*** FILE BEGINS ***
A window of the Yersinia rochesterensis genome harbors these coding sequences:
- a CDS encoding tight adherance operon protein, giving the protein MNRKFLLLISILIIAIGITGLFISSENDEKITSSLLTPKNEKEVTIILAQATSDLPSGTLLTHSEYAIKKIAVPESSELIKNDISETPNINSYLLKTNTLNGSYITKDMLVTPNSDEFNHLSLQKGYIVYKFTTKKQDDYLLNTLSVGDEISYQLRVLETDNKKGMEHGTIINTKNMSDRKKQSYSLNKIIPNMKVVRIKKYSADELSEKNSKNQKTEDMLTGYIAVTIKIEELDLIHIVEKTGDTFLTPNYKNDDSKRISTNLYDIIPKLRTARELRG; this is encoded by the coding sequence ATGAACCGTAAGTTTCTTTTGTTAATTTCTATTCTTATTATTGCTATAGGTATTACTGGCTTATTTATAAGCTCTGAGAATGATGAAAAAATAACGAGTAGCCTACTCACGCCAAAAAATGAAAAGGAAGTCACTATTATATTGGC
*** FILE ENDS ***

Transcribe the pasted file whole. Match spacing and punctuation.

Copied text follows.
A window of the Yersinia rochesterensis genome harbors these coding sequences:
- a CDS encoding tight adherance operon protein, giving the protein MNRKFLLLISILIIAIGITGLFISSENDEKITSSLLTPKNEKEVTIILAQATSDLPSGTLLTHSEYAIKKIAVPESSELIKNDISETPNINSYLLKTNTLNGSYITKDMLVTPNSDEFNHLSLQKGYIVYKFTTKKQDDYLLNTLSVGDEISYQLRVLETDNKKGMEHGTIINTKNMSDRKKQSYSLNKIIPNMKVVRIKKYSADELSEKNSKNQKTEDMLTGYIAVTIKIEELDLIHIVEKTGDTFLTPNYKNDDSKRISTNLYDIIPKLRTARELRG; this is encoded by the coding sequence ATGAACCGTAAGTTTCTTTTGTTAATTTCTATTCTTATTATTGCTATAGGTATTACTGGCTTATTTATAAGCTCTGAGAATGATGAAAAAATAACGAGTAGCCTACTCACGCCAAAAAATGAAAAGGAAGTCACTATTATATTGGC